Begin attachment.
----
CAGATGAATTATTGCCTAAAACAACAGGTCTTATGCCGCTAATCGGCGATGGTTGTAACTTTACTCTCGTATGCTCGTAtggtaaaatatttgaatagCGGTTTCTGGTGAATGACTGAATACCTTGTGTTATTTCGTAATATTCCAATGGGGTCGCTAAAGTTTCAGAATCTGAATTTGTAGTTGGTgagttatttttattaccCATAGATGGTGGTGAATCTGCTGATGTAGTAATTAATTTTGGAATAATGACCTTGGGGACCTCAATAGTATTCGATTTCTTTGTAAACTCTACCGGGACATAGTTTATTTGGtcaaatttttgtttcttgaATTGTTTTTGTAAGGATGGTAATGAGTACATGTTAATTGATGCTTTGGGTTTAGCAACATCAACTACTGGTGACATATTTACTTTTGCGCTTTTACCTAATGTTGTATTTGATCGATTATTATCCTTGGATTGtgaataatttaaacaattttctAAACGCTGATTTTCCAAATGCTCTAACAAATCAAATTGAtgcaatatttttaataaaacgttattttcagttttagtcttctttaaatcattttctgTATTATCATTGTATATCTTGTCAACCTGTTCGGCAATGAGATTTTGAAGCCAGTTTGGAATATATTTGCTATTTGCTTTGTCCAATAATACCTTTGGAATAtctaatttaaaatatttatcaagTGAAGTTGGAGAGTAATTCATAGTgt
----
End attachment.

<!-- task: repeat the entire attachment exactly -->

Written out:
CAGATGAATTATTGCCTAAAACAACAGGTCTTATGCCGCTAATCGGCGATGGTTGTAACTTTACTCTCGTATGCTCGTAtggtaaaatatttgaatagCGGTTTCTGGTGAATGACTGAATACCTTGTGTTATTTCGTAATATTCCAATGGGGTCGCTAAAGTTTCAGAATCTGAATTTGTAGTTGGTgagttatttttattaccCATAGATGGTGGTGAATCTGCTGATGTAGTAATTAATTTTGGAATAATGACCTTGGGGACCTCAATAGTATTCGATTTCTTTGTAAACTCTACCGGGACATAGTTTATTTGGtcaaatttttgtttcttgaATTGTTTTTGTAAGGATGGTAATGAGTACATGTTAATTGATGCTTTGGGTTTAGCAACATCAACTACTGGTGACATATTTACTTTTGCGCTTTTACCTAATGTTGTATTTGATCGATTATTATCCTTGGATTGtgaataatttaaacaattttctAAACGCTGATTTTCCAAATGCTCTAACAAATCAAATTGAtgcaatatttttaataaaacgttattttcagttttagtcttctttaaatcattttctgTATTATCATTGTATATCTTGTCAACCTGTTCGGCAATGAGATTTTGAAGCCAGTTTGGAATATATTTGCTATTTGCTTTGTCCAATAATACCTTTGGAATAtctaatttaaaatatttatcaagTGAAGTTGGAGAGTAATTCATAGTgt